The original Moto Guzzi V7 was long, low and fast. But times move on and the latest Moto Guzzi to wear the V7 name is often classed as the baby Guzzi. Triumph’s Bonneville and Ducati’s Scrambler blitz it on power and sophistication. But hang on a minute – does this matter?
Modern bikes are just like any technology – always chasing the next big thing. More power, better brakes, more safety; it can get relentless. But after spending a day riding the latest reincarnations of Moto Guzzi’s V7 model, I find myself thinking – like the original, we don’t always need it.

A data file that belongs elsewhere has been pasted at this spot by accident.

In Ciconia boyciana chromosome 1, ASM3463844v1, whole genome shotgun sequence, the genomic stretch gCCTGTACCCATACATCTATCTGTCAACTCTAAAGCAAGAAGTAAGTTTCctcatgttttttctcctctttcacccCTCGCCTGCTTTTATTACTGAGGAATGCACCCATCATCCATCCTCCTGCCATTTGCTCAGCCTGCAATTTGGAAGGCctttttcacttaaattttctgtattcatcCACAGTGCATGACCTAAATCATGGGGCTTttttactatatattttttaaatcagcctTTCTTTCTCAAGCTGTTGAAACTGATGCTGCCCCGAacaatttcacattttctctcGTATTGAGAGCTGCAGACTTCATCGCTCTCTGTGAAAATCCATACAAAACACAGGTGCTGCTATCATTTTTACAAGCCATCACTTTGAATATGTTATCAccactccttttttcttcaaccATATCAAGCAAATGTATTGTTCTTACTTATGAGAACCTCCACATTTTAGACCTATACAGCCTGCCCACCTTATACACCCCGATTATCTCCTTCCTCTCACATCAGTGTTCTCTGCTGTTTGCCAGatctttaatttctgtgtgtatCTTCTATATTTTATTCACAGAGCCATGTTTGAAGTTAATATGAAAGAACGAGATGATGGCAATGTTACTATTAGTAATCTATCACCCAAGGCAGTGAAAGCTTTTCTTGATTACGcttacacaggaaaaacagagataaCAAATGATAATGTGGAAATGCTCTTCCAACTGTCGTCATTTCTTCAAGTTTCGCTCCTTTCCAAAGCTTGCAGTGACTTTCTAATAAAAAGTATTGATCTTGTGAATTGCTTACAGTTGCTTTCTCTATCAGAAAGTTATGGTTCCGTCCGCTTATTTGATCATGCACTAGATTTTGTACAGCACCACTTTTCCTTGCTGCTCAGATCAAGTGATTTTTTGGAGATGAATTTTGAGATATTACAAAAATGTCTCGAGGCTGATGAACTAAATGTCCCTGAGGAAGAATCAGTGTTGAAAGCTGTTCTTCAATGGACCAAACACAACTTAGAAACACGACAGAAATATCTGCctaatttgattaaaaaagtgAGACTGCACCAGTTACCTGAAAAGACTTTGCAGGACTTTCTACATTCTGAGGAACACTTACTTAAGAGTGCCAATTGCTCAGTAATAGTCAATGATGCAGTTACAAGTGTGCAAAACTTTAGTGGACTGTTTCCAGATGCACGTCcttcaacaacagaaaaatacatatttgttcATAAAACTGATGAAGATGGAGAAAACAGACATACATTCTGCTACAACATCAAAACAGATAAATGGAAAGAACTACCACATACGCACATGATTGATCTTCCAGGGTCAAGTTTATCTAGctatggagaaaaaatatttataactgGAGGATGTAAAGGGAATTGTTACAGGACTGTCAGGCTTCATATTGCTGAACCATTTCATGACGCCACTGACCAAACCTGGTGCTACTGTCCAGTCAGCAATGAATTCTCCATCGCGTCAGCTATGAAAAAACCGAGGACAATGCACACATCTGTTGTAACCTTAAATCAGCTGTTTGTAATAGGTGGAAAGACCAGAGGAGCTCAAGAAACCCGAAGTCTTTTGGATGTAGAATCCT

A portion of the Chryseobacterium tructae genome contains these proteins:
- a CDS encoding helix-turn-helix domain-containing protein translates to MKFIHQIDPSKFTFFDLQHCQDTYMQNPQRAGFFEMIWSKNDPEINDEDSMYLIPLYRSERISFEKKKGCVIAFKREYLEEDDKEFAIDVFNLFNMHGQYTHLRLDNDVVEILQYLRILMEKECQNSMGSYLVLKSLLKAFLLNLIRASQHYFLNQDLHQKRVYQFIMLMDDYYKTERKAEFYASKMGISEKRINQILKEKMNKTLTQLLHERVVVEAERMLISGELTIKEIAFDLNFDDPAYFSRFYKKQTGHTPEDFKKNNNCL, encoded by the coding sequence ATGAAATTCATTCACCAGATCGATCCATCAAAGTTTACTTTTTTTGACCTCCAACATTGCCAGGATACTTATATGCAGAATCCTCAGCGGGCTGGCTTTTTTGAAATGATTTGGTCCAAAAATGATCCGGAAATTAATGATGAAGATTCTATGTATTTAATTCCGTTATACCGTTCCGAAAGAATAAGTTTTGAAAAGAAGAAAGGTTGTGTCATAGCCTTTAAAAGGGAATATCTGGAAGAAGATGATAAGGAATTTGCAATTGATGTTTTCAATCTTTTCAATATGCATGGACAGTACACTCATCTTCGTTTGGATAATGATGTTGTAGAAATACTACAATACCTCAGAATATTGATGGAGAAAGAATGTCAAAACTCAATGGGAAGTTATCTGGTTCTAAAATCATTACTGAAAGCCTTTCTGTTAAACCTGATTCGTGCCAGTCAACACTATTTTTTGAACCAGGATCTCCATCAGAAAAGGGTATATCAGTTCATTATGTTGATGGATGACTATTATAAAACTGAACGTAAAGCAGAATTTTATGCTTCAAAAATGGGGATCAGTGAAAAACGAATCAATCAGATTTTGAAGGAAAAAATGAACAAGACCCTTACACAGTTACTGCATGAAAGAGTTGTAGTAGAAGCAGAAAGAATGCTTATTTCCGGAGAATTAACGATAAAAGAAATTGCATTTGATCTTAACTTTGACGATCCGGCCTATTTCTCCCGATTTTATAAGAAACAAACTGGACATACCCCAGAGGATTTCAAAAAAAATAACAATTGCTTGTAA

Moto Guzzi is steeped in tradition. The longest surviving European motorcycle manufacturer, Guzzi started making bikes in 1921. Despite many ups and downs through the decades, Guzzi bikes are still all made in Mandello del Lario, a small town on the shores of the beautiful Lake Como in the north of Italy. Despite the terrain – nestled in the south of the Alps – this area is heavy with industry, which allows the factory to source their third-party suppliers from nearby. It’s not a cheap way to make bikes, but heritage and nationalism is important to the Italians.
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